Pyotr Il'yich TCHAIKOVSKY (1840-1893)
The Sleeping Beauty, Op. 66 (Highlights)
see end of review for track listing
Slovak State Philharmonic Orchestra/Andrew Mogrelia
rec. House of Arts Kosice, March-May 1991
NAXOS 8.572931 [76:59]
There are a number of ways of approaching The Sleeping Beauty (or any other ballet). Firstly, the most preferable option is to attend a live performance of the entire piece - given by one of the great international companies at one of the well-known venues such as Sadler’s Wells, Covent Garden or the Manchester Opera House. This allows the music-lover to appreciate comprehensively the total impact of the music, the movement, the scenery and the special effects. Secondly, there is the occasion to watch a first-rate presentation on the television - a live version or on DVD. Thirdly, there is the opportunity to hear the complete score on a quality sound system (or even one’s iPod) and then there is the Suite that has been extracted by the composer or another individual. Finally, there is the present CD which falls between the two stools of ‘suite and complete’. If I am honest, I am not sure what the raison d’être of this new release is, save to encourage the listener to discover some of the music not included in the Suite Op.66a. Contrariwise, it may appeal to someone who cannot endure or commit to two and half hours of the full score.
It is not necessary to give many details about this work or to relate the well-known fairy-tale ‘La belle au bois dormant’, written by Charles Perrault (1628-1703). However, it is always useful to place a work in its chronological setting. Tchaikovsky wrote The Sleeping Beauty between October 1888 and August 1889. The first performance of the work was given at the Mariinsky Theatre in St Petersburg on 15 January 1890. It was conducted by Riccardo Drigo and was choreographed by Marius Petipa. The British premiere was not until the Diaghilev production at the Alhambra Theatre, London in 1921. Since the nineteen-forties, this ballet has become one of the favourites for young and old alike.
The liner-notes give the story of the ballet in some detail and include the appropriate references to the recorded tracks. The full ballet lasts for some 160 minutes and is usually released on two or three CDs. The present version is less than half of that time - so a lot of music has been omitted. However, the upside is that the numbers have been presented in ‘score’ order so that the general narrative can be followed. Nevertheless, I do wish that Naxos had chosen to print the conventional act, section and sub-section numbers.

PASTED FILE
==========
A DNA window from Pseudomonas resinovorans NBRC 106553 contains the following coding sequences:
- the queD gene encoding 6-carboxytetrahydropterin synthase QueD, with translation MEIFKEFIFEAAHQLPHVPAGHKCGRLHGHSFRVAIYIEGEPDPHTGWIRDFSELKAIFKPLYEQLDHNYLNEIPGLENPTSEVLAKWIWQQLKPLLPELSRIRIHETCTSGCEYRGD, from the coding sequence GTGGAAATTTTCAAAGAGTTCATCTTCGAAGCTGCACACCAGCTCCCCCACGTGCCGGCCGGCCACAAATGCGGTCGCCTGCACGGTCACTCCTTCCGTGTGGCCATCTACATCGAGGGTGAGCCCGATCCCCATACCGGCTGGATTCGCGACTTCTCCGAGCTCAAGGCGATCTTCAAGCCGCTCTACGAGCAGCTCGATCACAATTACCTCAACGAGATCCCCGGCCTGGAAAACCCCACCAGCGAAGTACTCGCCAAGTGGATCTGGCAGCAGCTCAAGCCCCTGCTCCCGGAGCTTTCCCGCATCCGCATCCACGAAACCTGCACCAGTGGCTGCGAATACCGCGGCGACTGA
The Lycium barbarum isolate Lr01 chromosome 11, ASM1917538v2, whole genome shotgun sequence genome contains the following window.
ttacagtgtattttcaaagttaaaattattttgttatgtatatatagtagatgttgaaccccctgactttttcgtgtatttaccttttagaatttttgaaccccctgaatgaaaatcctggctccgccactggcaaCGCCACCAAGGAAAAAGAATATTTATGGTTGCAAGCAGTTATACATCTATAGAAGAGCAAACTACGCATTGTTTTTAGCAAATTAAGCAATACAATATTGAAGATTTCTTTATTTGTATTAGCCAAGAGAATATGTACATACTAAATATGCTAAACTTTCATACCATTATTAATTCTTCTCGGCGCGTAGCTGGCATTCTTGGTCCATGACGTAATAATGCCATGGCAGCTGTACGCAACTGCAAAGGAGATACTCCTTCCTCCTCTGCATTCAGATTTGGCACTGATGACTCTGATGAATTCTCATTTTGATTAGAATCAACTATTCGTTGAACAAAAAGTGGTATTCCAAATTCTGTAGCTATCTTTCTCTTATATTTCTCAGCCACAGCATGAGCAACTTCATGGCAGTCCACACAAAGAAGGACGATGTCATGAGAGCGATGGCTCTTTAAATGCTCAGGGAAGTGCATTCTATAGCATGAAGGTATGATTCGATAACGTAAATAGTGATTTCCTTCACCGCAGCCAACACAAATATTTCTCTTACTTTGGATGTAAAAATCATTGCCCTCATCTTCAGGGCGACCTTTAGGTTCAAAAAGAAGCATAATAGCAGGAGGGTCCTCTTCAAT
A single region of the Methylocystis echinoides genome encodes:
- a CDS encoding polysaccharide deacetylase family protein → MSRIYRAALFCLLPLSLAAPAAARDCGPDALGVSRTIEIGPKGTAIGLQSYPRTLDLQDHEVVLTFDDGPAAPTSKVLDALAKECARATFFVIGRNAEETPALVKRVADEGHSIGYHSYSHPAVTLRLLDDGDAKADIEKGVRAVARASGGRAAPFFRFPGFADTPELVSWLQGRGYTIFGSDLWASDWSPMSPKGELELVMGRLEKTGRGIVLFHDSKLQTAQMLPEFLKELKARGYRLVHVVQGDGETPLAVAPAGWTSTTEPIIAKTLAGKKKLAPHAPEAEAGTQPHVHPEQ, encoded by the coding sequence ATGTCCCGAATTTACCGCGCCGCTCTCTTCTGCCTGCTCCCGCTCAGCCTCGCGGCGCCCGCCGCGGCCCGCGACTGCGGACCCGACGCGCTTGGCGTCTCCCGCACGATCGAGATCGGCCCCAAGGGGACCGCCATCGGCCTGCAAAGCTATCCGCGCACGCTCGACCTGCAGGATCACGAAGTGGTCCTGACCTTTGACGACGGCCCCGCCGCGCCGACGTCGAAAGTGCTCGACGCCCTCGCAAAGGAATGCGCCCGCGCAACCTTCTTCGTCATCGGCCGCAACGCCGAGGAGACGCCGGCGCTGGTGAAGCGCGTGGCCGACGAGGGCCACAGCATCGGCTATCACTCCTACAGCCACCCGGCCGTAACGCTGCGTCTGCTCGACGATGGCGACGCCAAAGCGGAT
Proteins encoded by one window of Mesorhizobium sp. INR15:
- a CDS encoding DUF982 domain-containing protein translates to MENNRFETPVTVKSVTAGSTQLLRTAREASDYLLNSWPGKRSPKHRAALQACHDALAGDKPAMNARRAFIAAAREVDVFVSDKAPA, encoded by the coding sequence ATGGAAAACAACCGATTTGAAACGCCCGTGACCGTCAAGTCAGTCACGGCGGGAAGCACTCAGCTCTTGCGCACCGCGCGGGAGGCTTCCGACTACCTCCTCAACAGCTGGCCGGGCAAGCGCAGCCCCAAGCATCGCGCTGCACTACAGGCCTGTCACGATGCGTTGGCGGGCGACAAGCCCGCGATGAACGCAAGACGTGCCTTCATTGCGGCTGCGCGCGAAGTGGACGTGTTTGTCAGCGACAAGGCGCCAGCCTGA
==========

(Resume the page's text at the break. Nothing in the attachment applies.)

When the listener hears the Suite Op.66, it is soon clear that there is precious little of the score here. In fact, there are only four numbers lasting for a mere twenty minutes: it includes the ‘purple passages’ such as the ‘Pas d’action-Rose Adagio’ and the ‘Waltz’ from Act I. The present recording introduces the listener to nearly four times as much music. When looking at the track-listing it seems that the second act has been knocked about the most. Out of some eighteen numbers, there are only four given here. Out have gone the ‘Dances of the Duchesses, Baronesses, Countesses and Marchionesses’ the ‘Blind Man’s Buff’ and the ‘Farandole’. Furthermore, in the Act III the character pieces have all but disappeared. My favourites such as ‘Puss in Boots’, ‘Tom Thumb, his Brothers and the Ogre’ and ‘Little Red Riding-Hood and the Wolf’ are all excised. Everyone will have lost a much-loved dance. 

The present CD derives from the ‘commended status by The Penguin Guide’ complete recording produced some 21 years ago by the Slovak State Philharmonic Orchestra under the auspices of Andrew Mogrelia. I enjoyed the music and was delighted to hear many - but by no means all - of my favourite numbers. However, when it comes to recommendations it is a slightly different matter. I personally would chose to stick with the old 1974 recording of the complete ballet (from which just ‘Tom Thumb’ and the ‘Sarabande’ are omitted) by André Previn which seems to be more ‘romantic’ with the orchestra just a little more on the ball. Yet, for the complete ballet, it is necessary to buy the three-disc set (8.550490-2) from Naxos noted above.
John France 

May appeal to someone who cannot endure two and half hours of the full score. 

Track listing

Introduction [3:21]
Le Prologue :
Marche - Entrée du Roi Florestan et sa cour [5:20]
Scène dansante - Entrée des fées bonnes [4:46]
Pas de six: Adagio [4:47]
Coulante, Fleur de Farine (Variation II) [0:33]
Fée aux Miettes (Variation III) [1:13]
Le Canari qui chante (Variation IV) [0:36]
Violente (Variation V) [1:02]
Fée des Lilas (Variation VI) [1:20]
Coda [1:51]
Act 1
Valse [4:42]
Pas d'action: Rose Adagio [6:36]
Coda [2:43]
Finale [7:56]
Act II
The Vision: Entr'acte et Scène [3:02]
Panorama [3:40]
Entr'acte symphonique (Le Sommeil) et Scene [1:34]
Finale [2:28]
The Wedding: Marche [3:30]
Polacca - Cortege des Contes de Fées [4:20]
Pas de quatre: Introduction [1:57]
La Fée - Argent (Variation II) [0:53]
La Fée - Diamant (Variation IV) [0:48]
Pas de quatre - Adagio [2:46]
Cendrillon et le Prince Fortuné (Variation I) [01:00]
Coda [1:36]
Apothéose [2:39]